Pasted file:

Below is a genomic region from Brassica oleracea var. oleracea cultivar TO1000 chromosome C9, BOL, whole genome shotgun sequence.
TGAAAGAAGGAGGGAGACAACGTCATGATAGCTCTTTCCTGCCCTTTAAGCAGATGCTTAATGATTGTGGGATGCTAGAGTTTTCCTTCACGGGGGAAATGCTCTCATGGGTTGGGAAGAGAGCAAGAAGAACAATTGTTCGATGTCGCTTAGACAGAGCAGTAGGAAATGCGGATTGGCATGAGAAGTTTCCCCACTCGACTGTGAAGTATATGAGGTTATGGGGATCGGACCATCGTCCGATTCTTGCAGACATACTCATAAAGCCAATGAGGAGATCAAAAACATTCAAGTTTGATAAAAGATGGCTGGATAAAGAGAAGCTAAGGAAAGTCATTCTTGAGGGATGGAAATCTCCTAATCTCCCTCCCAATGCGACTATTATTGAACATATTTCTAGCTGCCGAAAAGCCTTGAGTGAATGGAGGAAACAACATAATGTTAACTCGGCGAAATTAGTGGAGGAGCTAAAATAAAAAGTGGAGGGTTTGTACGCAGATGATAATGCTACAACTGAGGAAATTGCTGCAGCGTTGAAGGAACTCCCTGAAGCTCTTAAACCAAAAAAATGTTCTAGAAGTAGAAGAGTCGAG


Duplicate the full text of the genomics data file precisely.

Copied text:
Below is a genomic region from Brassica oleracea var. oleracea cultivar TO1000 chromosome C9, BOL, whole genome shotgun sequence.
TGAAAGAAGGAGGGAGACAACGTCATGATAGCTCTTTCCTGCCCTTTAAGCAGATGCTTAATGATTGTGGGATGCTAGAGTTTTCCTTCACGGGGGAAATGCTCTCATGGGTTGGGAAGAGAGCAAGAAGAACAATTGTTCGATGTCGCTTAGACAGAGCAGTAGGAAATGCGGATTGGCATGAGAAGTTTCCCCACTCGACTGTGAAGTATATGAGGTTATGGGGATCGGACCATCGTCCGATTCTTGCAGACATACTCATAAAGCCAATGAGGAGATCAAAAACATTCAAGTTTGATAAAAGATGGCTGGATAAAGAGAAGCTAAGGAAAGTCATTCTTGAGGGATGGAAATCTCCTAATCTCCCTCCCAATGCGACTATTATTGAACATATTTCTAGCTGCCGAAAAGCCTTGAGTGAATGGAGGAAACAACATAATGTTAACTCGGCGAAATTAGTGGAGGAGCTAAAATAAAAAGTGGAGGGTTTGTACGCAGATGATAATGCTACAACTGAGGAAATTGCTGCAGCGTTGAAGGAACTCCCTGAAGCTCTTAAACCAAAAAAATGTTCTAGAAGTAGAAGAGTCGAG